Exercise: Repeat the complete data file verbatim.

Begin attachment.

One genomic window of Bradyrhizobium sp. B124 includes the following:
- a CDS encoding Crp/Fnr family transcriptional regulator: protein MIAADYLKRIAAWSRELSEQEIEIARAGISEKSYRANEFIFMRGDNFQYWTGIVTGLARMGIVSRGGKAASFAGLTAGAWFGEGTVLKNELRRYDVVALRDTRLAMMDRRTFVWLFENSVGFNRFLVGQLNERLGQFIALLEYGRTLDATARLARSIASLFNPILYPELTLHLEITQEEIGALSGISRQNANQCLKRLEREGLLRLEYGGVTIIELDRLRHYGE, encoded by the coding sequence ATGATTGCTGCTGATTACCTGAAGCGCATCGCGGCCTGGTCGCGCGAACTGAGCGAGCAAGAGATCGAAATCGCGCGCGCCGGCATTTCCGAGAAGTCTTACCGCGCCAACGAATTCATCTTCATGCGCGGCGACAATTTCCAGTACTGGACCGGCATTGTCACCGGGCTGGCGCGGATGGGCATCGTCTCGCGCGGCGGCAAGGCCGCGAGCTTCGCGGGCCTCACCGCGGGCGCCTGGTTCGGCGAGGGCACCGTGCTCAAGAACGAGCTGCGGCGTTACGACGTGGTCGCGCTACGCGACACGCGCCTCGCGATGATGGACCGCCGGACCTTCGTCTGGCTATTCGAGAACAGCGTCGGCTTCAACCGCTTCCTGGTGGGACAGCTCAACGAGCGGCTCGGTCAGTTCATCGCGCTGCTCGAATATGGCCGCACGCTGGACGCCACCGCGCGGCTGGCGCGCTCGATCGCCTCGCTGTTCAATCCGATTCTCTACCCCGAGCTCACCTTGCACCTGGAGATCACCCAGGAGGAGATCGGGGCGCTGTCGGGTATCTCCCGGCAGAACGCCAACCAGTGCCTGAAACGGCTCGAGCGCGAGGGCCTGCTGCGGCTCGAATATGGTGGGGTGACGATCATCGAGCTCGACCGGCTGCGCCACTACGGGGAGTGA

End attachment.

One genomic window of Bradyrhizobium sp. B124 includes the following:
- a CDS encoding Crp/Fnr family transcriptional regulator: protein MIAADYLKRIAAWSRELSEQEIEIARAGISEKSYRANEFIFMRGDNFQYWTGIVTGLARMGIVSRGGKAASFAGLTAGAWFGEGTVLKNELRRYDVVALRDTRLAMMDRRTFVWLFENSVGFNRFLVGQLNERLGQFIALLEYGRTLDATARLARSIASLFNPILYPELTLHLEITQEEIGALSGISRQNANQCLKRLEREGLLRLEYGGVTIIELDRLRHYGE, encoded by the coding sequence ATGATTGCTGCTGATTACCTGAAGCGCATCGCGGCCTGGTCGCGCGAACTGAGCGAGCAAGAGATCGAAATCGCGCGCGCCGGCATTTCCGAGAAGTCTTACCGCGCCAACGAATTCATCTTCATGCGCGGCGACAATTTCCAGTACTGGACCGGCATTGTCACCGGGCTGGCGCGGATGGGCATCGTCTCGCGCGGCGGCAAGGCCGCGAGCTTCGCGGGCCTCACCGCGGGCGCCTGGTTCGGCGAGGGCACCGTGCTCAAGAACGAGCTGCGGCGTTACGACGTGGTCGCGCTACGCGACACGCGCCTCGCGATGATGGACCGCCGGACCTTCGTCTGGCTATTCGAGAACAGCGTCGGCTTCAACCGCTTCCTGGTGGGACAGCTCAACGAGCGGCTCGGTCAGTTCATCGCGCTGCTCGAATATGGCCGCACGCTGGACGCCACCGCGCGGCTGGCGCGCTCGATCGCCTCGCTGTTCAATCCGATTCTCTACCCCGAGCTCACCTTGCACCTGGAGATCACCCAGGAGGAGATCGGGGCGCTGTCGGGTATCTCCCGGCAGAACGCCAACCAGTGCCTGAAACGGCTCGAGCGCGAGGGCCTGCTGCGGCTCGAATATGGTGGGGTGACGATCATCGAGCTCGACCGGCTGCGCCACTACGGGGAGTGA